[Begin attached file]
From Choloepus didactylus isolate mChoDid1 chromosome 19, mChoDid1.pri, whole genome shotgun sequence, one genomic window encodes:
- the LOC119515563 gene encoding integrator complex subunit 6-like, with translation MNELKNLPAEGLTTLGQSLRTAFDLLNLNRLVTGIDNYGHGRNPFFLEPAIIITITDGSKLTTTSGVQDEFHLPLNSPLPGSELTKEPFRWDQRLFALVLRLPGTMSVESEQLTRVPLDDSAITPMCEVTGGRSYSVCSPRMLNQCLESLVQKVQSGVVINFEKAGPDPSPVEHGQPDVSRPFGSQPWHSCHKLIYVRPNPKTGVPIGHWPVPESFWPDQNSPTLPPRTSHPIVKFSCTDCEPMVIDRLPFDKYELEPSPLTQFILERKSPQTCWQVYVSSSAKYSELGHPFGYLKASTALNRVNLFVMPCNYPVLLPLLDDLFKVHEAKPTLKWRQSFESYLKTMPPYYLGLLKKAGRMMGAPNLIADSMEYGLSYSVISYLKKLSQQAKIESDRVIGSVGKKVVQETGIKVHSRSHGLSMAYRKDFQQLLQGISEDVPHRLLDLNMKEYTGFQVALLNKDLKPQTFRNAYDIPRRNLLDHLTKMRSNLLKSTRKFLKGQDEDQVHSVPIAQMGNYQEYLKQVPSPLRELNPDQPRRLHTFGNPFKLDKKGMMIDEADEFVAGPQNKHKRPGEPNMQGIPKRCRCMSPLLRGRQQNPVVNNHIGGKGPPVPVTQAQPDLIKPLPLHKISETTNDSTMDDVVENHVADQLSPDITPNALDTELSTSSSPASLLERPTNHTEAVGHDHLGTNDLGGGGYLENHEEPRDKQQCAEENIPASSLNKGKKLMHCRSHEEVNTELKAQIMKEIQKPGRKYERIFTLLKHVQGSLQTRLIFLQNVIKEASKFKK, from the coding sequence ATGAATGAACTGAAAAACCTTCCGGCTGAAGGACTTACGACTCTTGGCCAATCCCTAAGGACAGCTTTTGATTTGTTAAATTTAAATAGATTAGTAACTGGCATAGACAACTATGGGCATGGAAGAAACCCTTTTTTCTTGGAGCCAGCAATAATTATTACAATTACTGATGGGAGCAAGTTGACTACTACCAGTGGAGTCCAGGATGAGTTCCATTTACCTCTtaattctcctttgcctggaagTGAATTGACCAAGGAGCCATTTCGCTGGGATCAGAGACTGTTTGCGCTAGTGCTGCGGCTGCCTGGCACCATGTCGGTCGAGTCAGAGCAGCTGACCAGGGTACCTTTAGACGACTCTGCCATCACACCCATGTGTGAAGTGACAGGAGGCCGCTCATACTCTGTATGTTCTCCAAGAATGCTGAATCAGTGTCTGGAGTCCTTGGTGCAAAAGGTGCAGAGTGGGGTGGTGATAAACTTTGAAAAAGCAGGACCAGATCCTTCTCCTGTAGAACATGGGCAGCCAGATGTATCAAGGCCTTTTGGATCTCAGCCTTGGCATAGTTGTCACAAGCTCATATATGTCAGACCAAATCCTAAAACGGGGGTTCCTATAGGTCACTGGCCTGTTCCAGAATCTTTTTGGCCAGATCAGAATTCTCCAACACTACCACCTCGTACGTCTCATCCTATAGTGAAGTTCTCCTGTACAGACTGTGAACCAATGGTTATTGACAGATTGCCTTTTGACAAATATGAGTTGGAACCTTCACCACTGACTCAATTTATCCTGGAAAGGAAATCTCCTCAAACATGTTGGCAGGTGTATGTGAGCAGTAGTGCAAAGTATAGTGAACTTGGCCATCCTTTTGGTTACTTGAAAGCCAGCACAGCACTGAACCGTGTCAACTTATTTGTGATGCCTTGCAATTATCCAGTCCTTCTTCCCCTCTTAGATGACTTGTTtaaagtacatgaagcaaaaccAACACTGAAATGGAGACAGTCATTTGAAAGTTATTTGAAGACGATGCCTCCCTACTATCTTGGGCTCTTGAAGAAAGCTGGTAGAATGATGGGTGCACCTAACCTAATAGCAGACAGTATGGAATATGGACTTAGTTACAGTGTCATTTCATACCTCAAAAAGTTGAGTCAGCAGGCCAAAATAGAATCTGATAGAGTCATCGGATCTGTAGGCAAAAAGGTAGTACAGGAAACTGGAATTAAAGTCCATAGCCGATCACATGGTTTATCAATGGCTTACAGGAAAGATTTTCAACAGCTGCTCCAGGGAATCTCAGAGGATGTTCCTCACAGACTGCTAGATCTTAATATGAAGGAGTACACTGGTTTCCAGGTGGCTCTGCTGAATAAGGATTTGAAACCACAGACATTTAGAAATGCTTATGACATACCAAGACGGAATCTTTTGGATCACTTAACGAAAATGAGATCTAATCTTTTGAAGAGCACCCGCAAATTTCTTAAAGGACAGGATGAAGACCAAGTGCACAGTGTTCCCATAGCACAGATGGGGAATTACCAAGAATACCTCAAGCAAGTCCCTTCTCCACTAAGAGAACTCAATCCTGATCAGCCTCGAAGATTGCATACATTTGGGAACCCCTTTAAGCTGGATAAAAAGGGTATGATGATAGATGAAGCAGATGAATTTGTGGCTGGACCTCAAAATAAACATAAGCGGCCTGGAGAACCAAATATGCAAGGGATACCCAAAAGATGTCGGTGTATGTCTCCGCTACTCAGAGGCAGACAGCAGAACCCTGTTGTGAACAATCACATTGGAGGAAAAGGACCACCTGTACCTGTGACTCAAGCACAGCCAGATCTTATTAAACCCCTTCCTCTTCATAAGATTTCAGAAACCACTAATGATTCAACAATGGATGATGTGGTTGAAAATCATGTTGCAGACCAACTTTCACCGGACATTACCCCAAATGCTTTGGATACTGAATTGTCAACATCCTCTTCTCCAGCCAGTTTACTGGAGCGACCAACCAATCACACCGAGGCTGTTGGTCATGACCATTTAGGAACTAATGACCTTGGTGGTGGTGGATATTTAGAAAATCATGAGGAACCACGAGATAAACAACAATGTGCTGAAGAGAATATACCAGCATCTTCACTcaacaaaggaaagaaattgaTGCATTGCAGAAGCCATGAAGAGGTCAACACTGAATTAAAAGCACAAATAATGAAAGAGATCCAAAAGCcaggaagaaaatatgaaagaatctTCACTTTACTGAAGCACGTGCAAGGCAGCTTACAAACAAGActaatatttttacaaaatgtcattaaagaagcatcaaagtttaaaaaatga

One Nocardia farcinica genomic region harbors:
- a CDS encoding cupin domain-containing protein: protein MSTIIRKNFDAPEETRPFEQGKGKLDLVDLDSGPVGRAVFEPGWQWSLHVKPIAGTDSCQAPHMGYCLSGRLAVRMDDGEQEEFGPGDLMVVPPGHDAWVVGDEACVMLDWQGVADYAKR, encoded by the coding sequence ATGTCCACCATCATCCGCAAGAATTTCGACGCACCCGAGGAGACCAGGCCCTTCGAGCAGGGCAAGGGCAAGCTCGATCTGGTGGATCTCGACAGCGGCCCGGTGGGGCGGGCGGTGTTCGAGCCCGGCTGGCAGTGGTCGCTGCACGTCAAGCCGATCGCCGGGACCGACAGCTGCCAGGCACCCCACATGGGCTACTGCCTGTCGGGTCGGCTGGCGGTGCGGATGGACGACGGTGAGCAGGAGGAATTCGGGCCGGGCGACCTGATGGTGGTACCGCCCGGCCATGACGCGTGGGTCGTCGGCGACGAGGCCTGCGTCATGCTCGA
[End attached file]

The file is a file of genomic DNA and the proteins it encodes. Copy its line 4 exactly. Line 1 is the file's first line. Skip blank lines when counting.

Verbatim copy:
- a CDS encoding cupin domain-containing protein: protein MSTIIRKNFDAPEETRPFEQGKGKLDLVDLDSGPVGRAVFEPGWQWSLHVKPIAGTDSCQAPHMGYCLSGRLAVRMDDGEQEEFGPGDLMVVPPGHDAWVVGDEACVMLDWQGVADYAKR, encoded by the coding sequence ATGTCCACCATCATCCGCAAGAATTTCGACGCACCCGAGGAGACCAGGCCCTTCGAGCAGGGCAAGGGCAAGCTCGATCTGGTGGATCTCGACAGCGGCCCGGTGGGGCGGGCGGTGTTCGAGCCCGGCTGGCAGTGGTCGCTGCACGTCAAGCCGATCGCCGGGACCGACAGCTGCCAGGCACCCCACATGGGCTACTGCCTGTCGGGTCGGCTGGCGGTGCGGATGGACGACGGTGAGCAGGAGGAATTCGGGCCGGGCGACCTGATGGTGGTACCGCCCGGCCATGACGCGTGGGTCGTCGGCGACGAGGCCTGCGTCATGCTCGA